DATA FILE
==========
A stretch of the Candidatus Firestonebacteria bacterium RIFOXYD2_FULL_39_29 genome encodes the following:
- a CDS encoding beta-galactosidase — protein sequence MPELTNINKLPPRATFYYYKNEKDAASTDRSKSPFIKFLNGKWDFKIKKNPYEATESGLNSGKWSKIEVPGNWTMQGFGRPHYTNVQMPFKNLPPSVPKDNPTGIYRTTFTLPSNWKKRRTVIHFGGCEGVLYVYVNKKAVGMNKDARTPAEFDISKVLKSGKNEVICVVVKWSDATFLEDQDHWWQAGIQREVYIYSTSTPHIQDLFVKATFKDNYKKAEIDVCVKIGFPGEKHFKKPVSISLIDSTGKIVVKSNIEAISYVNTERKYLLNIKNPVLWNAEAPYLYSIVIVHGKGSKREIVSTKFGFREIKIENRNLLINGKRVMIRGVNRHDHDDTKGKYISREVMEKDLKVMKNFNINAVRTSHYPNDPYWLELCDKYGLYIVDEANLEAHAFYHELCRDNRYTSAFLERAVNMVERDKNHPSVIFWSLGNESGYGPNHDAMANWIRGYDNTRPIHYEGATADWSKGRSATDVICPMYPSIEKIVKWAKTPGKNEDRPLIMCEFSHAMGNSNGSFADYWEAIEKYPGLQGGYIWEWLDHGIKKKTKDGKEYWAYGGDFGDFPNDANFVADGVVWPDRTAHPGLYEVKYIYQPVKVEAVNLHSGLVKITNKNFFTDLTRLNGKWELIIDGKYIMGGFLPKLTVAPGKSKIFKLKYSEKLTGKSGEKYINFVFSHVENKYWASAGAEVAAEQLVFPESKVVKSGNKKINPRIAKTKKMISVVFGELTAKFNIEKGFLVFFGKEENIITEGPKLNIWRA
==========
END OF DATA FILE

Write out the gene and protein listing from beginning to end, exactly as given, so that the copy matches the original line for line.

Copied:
A stretch of the Candidatus Firestonebacteria bacterium RIFOXYD2_FULL_39_29 genome encodes the following:
- a CDS encoding beta-galactosidase — protein sequence MPELTNINKLPPRATFYYYKNEKDAASTDRSKSPFIKFLNGKWDFKIKKNPYEATESGLNSGKWSKIEVPGNWTMQGFGRPHYTNVQMPFKNLPPSVPKDNPTGIYRTTFTLPSNWKKRRTVIHFGGCEGVLYVYVNKKAVGMNKDARTPAEFDISKVLKSGKNEVICVVVKWSDATFLEDQDHWWQAGIQREVYIYSTSTPHIQDLFVKATFKDNYKKAEIDVCVKIGFPGEKHFKKPVSISLIDSTGKIVVKSNIEAISYVNTERKYLLNIKNPVLWNAEAPYLYSIVIVHGKGSKREIVSTKFGFREIKIENRNLLINGKRVMIRGVNRHDHDDTKGKYISREVMEKDLKVMKNFNINAVRTSHYPNDPYWLELCDKYGLYIVDEANLEAHAFYHELCRDNRYTSAFLERAVNMVERDKNHPSVIFWSLGNESGYGPNHDAMANWIRGYDNTRPIHYEGATADWSKGRSATDVICPMYPSIEKIVKWAKTPGKNEDRPLIMCEFSHAMGNSNGSFADYWEAIEKYPGLQGGYIWEWLDHGIKKKTKDGKEYWAYGGDFGDFPNDANFVADGVVWPDRTAHPGLYEVKYIYQPVKVEAVNLHSGLVKITNKNFFTDLTRLNGKWELIIDGKYIMGGFLPKLTVAPGKSKIFKLKYSEKLTGKSGEKYINFVFSHVENKYWASAGAEVAAEQLVFPESKVVKSGNKKINPRIAKTKKMISVVFGELTAKFNIEKGFLVFFGKEENIITEGPKLNIWRA